سنخ شناسی گاوچران برای اطلاع رسانی به یک رویکرد هدفمندتر برای توسعه سیاست های مدیریت منابع طبیعی و برنامه های توسعه کشاورزی
|کد مقاله||سال انتشار||مقاله انگلیسی||ترجمه فارسی||تعداد کلمات|
|8984||2011||9 صفحه PDF||سفارش دهید||7180 کلمه|
Publisher : Elsevier - Science Direct (الزویر - ساینس دایرکت)
Journal : Land Use Policy, Volume 28, Issue 3, July 2011, Pages 629–637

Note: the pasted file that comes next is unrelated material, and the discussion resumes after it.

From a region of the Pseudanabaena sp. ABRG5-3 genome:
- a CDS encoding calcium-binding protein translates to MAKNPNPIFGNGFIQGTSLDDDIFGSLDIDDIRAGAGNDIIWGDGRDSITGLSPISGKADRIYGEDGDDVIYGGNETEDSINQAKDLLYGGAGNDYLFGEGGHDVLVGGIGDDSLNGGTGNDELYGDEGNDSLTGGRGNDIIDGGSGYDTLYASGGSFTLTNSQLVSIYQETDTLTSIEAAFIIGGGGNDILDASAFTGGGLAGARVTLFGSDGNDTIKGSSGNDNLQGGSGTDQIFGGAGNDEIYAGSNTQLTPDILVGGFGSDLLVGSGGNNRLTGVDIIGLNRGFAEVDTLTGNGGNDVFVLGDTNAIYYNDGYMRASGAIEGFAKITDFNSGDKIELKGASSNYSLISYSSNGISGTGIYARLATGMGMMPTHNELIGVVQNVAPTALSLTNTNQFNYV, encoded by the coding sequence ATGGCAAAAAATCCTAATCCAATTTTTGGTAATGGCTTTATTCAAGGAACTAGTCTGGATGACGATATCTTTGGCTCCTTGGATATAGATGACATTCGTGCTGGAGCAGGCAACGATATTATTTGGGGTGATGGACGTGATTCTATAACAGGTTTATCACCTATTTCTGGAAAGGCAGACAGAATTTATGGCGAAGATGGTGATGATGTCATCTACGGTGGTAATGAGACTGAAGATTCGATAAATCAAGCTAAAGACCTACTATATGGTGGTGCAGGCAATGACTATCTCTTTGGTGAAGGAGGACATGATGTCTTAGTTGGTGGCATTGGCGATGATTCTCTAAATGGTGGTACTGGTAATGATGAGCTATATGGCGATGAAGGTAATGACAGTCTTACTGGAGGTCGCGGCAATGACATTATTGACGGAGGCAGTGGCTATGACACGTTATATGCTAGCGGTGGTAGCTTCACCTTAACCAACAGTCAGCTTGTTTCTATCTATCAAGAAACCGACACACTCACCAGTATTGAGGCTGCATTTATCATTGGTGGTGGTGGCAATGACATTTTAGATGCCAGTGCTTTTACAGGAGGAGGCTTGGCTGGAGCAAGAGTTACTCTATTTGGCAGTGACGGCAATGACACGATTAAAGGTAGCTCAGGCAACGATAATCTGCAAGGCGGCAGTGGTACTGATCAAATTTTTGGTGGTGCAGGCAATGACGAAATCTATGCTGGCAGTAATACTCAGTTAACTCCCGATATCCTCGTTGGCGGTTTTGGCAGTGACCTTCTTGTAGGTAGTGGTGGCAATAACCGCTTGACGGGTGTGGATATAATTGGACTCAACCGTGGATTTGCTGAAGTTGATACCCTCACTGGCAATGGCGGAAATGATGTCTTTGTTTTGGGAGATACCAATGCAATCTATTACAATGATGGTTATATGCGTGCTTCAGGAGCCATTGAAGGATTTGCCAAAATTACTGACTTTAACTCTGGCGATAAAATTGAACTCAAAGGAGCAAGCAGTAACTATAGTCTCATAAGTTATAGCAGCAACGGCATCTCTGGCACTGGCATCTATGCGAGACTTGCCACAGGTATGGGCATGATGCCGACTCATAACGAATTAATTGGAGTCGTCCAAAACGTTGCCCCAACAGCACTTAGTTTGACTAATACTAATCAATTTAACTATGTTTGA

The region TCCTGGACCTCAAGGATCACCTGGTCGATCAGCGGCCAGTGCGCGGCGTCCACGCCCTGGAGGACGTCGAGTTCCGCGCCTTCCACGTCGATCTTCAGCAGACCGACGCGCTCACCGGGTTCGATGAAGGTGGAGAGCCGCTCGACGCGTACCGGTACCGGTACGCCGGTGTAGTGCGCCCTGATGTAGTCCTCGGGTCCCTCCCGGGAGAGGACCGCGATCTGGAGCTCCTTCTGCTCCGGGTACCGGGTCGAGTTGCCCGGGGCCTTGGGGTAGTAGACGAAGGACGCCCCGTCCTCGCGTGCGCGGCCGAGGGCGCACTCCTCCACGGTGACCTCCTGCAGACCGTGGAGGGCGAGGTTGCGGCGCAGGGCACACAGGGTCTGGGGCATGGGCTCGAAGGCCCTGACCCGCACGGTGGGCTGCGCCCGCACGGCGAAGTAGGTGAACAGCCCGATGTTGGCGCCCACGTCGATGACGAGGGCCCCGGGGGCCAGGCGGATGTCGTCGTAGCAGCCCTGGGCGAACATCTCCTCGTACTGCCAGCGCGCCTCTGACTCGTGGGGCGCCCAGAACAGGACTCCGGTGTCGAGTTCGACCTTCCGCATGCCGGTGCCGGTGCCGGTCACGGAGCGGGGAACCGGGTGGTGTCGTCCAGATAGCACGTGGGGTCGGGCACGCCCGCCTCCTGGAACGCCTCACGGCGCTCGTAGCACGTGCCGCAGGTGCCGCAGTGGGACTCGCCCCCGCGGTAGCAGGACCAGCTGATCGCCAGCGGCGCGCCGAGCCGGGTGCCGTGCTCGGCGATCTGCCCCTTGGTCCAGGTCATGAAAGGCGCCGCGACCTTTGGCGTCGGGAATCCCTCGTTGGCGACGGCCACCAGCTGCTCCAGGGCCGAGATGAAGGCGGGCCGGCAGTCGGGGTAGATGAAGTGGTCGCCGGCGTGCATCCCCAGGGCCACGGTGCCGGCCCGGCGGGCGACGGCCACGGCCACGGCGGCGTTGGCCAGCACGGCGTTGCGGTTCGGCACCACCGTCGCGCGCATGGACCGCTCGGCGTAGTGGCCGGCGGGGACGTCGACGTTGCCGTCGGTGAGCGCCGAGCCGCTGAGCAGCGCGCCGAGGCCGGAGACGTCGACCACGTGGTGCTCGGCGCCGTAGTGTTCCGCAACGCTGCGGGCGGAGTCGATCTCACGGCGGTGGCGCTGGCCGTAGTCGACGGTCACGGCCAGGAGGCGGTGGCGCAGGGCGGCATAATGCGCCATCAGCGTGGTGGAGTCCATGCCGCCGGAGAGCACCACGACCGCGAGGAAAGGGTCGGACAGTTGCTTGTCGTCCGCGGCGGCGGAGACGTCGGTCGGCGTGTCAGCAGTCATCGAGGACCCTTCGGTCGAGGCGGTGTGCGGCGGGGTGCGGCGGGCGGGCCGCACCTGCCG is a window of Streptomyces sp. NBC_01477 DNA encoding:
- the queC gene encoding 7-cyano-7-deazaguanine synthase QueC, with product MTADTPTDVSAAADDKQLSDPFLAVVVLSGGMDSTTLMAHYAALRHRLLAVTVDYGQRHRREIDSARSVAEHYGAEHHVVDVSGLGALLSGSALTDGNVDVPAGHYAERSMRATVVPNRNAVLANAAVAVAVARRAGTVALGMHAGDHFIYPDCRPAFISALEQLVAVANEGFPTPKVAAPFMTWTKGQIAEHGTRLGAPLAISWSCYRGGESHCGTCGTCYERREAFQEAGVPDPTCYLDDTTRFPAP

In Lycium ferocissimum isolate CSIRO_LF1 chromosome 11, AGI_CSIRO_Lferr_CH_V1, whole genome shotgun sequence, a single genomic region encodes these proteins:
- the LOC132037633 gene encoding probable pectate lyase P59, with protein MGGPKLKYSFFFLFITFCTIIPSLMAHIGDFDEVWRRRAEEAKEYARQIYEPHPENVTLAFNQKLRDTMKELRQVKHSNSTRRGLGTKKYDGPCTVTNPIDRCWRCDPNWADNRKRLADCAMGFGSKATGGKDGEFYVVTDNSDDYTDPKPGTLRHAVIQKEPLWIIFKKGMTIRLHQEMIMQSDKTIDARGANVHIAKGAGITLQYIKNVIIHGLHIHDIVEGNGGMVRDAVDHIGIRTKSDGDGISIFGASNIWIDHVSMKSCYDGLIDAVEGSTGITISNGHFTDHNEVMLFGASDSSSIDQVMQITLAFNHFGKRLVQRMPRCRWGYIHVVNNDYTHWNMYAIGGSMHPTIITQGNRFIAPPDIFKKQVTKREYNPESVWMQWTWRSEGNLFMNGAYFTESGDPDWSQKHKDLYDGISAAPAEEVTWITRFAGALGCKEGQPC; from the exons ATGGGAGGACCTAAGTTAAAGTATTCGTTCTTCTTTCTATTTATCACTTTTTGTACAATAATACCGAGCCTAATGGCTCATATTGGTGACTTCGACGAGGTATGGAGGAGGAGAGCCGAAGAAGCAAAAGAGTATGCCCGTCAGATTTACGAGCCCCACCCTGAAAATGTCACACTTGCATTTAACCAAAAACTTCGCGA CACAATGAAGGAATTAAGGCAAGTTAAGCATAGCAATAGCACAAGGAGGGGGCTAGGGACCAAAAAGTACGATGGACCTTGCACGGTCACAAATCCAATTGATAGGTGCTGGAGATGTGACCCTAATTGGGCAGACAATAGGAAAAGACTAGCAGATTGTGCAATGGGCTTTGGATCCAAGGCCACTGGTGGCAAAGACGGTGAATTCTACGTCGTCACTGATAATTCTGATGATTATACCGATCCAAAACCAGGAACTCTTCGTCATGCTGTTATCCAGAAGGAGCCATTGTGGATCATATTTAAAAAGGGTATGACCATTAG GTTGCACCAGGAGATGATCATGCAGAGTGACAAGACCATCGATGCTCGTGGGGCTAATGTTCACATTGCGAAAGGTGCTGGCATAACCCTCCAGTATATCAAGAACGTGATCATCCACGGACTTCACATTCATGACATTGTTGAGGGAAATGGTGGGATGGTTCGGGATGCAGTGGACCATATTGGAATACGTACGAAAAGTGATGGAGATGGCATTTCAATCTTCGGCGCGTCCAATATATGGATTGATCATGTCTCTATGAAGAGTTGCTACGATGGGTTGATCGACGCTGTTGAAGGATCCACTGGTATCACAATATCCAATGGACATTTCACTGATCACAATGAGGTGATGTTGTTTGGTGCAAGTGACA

The use of landholder typologies to assist in the development of natural resource management (NRM) policies and agricultural extension programs has increased considerably in the past decade. In this paper we explore the potential of developing a typology of graziers to more effectively tailor policies and programs with the aim of improving land management outcomes. This is of particular importance since growing public concern about the environmental performance of the beef industry has led to increasing pressures on graziers to change their land management practices to decrease off-property impacts. To gain a better understanding of graziers’ land management practices and the factors that inform their decisions on how they manage their land we first developed a conceptual model of the relationship between grazier and grazing land where both can, ideally, thrive through conscious and timely land management decisions made and implemented by the grazier. A successful grazier land relationship is likely to be consistent with value systems and social and economic factors, although the particulars of any individual approach may vary spatially and temporally. These factors, in particular graziers’ values and motivations to follow a particular management strategy, guided the development of our typology of graziers. Australia's Bowen-Broken basin, which has been identified as a major contributor of sediment and nutrients that enter the Great Barrier Reef lagoon, served as a case study for this research. Three broad types of graziers emerged: (1) traditionalists, (2) diversifiers, and (3) innovators. The authors argue that by understanding graziers’ values and motivations underlying each of the grazier types, government agencies and NRM organisations can more effectively tailor their policy and extension programs towards specific types of graziers and can work with specific groups to achieve reductions in sediment and nutrient runoff from grazing properties.